Over on the Medium publication that I've created for my upcoming book on Building the Agile Business I've posted some thoughts on why, in the context of digital transformation and the significant amount of change that many organisations are undergoing right now, we need to reinvent traditional approaches to change management. In the book, a key theme is how digital transformation is far from being the linear process with a beginning, middle and an end that many take it to be. Instead the transition that needs to happen is one towards creating a new type of organisation that is in itself designed around continuous change and the ability to respond to rapidly changing contexts. So we are, more than ever, in the business of continuously managing change. And rather than the traditional, fixed and linear change management processes we need far more fluid and adaptive approaches to better account of a rapidly and continually changing operating environment. I listed some fundamental ways in which I believe that change management itself needs to change which I thought were worth repeating here:
The point about this is that whilst digital transformation has become a buzz-word, the reality is that many organisations are undergoing (or need to undergo) significant and fundamental change in order to be fit for purpose for the digitally-empowered world in which we all now operate. But we cannot rely on outdated approaches amongst rapidly shifting contexts. Change management needs to change.
For exclusive content relating to my upcoming book on organisational agility, you can sign up here
An important announcement. The manuscript is finished and submitted and we have a publication date for our book on Building The Agile Business. It will be out on April 3rd. I don't mind admitting that it's been something of a marathon to write it but I'm really pleased with the result. I've been writing here and consulting on organisational agility for over six years, so this represents the culmination of a long-term journey for me.
Right from the beginning of the project, our observation has been that there is plenty of material out there that talks about the why of digital transformation, but very little that effectively captures what good looks like, and enables a better understanding of the how. So that's what we've written about.
We see this not only as the publishing of a book but as the start of a conversation around a subject that is surely one of the most fundamental business challenges of today. So between now and the publication date we'll be posting content relevant to the ideas and themes explored in the book and encouraging discussion around some of the concepts, models and arguments. We have built a site to support Building the Agile Business, and will be posting to the blog there. We have even created an Agile Business Manifesto, which captures (in the same way that the agile manifesto did all those years ago for software development) the fundamental principles for a new type of business fit for a digitally empowered world.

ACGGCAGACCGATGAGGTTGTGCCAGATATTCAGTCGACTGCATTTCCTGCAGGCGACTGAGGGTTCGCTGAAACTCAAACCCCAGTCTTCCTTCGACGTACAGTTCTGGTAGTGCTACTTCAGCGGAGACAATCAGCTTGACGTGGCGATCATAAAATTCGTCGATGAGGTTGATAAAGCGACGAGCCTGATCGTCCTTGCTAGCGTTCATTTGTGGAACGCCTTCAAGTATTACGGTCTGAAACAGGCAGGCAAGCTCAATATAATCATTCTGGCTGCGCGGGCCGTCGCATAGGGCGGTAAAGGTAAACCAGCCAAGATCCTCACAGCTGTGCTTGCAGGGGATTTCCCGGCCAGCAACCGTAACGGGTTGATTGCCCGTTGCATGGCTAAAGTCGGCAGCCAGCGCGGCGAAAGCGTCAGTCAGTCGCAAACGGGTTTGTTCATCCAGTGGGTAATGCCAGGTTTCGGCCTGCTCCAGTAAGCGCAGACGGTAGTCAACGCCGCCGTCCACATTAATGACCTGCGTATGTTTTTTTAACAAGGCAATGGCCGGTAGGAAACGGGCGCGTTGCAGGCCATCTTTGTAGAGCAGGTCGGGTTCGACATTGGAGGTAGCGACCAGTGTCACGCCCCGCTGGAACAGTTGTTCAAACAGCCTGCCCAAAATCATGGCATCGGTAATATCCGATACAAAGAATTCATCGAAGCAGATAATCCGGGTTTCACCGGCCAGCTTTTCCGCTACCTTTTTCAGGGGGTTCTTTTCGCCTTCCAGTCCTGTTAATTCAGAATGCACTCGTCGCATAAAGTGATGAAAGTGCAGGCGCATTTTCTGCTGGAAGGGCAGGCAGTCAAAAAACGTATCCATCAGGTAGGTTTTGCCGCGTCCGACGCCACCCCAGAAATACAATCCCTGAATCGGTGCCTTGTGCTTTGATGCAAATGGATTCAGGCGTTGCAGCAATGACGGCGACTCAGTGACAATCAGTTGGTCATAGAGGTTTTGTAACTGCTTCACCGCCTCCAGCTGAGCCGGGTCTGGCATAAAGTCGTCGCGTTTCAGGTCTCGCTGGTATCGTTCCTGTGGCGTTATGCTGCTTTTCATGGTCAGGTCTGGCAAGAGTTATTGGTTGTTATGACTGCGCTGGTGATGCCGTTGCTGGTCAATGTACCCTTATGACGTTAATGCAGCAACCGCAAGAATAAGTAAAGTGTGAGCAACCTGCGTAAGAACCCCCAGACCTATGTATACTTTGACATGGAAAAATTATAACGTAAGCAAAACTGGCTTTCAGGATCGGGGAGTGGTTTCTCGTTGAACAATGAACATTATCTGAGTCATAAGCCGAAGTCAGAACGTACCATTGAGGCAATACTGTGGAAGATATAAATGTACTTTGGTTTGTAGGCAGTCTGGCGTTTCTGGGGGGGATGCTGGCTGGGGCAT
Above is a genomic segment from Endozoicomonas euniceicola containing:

And we've created an email list which we'll be using to give access to exclusive content, occasional updates and relevant thinking related to the book (no spamming - it will likely be a monthly update). Subscribers will also get preferential access and offers at the launch. You can sign up for that here.
I'm looking forward to some good discussion on the ideas that we've brought together.
'We believe there’s a great six week version of nearly everything. Occasionally some things fall outside of this limit — deep R&D projects, brand new tech we’ve never used before, etc. But we’ve come to discover that nearly everything important can be done in six weeks or less. And done well.'
Always changing, never standing still, working in blocks of time even for the largest projects, dedicating resource to both large scale and small change request so that neither is ignored, small-multidisciplinary teams, reflection and planning time, robust ways to harvest ideas. As I say, lots to like.
Most of the studies that have been done on corporate longevity have focused on the trajectory of the largest organisations (like those in the S & P 500) and the prevailing narrative has been one of shrinking lifespans and growing mortality rates. But Dartmouth professor Vijay Govindarajan and his research team have now conducted a far more comprehensive study covering the full range of almost 30,000 companies listed on U.S. stock markets from 1960 to 2009. Their findings support the dominant narrative of increasing mortality. They found that those that had been listed before 1970 had a 92% chance of surviving the next five years, whereas those listed from 2000 to 2009 had only a 63% chance (and this was even controlling for dotcom boom and recession).
But the beneath this headline, there were other interesting findings about the type of companies that are fuelling this trend. It turns out that the trend is being driven by more recently listed businesses (since 2000) that are grounded in newer, digitally-empowered business models and services rather than older businesses that invest more heavility in physical assets. The digitisation of business is indeed bringing greater efficiency and opportunity, but it comes at the price of stability and greater surety. Say the researchers:
'The good news is the newer firms are more nimble. The bad news for these firms is that their days are numbered, unless they continually innovate.'
Sounds familiar. And it makes me wonder whether, with digitisation increasingly reaching into physical product, infrastructure, manufacturing and logistics, this trend will more and more be driven by the broadest possible set of businesses.